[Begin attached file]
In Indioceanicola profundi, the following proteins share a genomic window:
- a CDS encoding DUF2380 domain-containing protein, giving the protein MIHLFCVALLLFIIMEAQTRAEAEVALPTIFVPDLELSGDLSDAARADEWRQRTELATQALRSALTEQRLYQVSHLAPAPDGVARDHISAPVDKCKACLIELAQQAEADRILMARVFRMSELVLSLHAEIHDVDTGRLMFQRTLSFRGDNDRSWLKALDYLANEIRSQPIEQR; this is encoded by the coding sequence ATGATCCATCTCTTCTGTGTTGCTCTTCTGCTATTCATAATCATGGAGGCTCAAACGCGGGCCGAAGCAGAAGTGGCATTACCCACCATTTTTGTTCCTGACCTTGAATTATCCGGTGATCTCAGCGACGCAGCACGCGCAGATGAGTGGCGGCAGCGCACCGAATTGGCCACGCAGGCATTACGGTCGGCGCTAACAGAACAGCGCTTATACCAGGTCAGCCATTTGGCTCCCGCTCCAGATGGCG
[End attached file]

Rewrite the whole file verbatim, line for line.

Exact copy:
In Indioceanicola profundi, the following proteins share a genomic window:
- a CDS encoding DUF2380 domain-containing protein, giving the protein MIHLFCVALLLFIIMEAQTRAEAEVALPTIFVPDLELSGDLSDAARADEWRQRTELATQALRSALTEQRLYQVSHLAPAPDGVARDHISAPVDKCKACLIELAQQAEADRILMARVFRMSELVLSLHAEIHDVDTGRLMFQRTLSFRGDNDRSWLKALDYLANEIRSQPIEQR; this is encoded by the coding sequence ATGATCCATCTCTTCTGTGTTGCTCTTCTGCTATTCATAATCATGGAGGCTCAAACGCGGGCCGAAGCAGAAGTGGCATTACCCACCATTTTTGTTCCTGACCTTGAATTATCCGGTGATCTCAGCGACGCAGCACGCGCAGATGAGTGGCGGCAGCGCACCGAATTGGCCACGCAGGCATTACGGTCGGCGCTAACAGAACAGCGCTTATACCAGGTCAGCCATTTGGCTCCCGCTCCAGATGGCG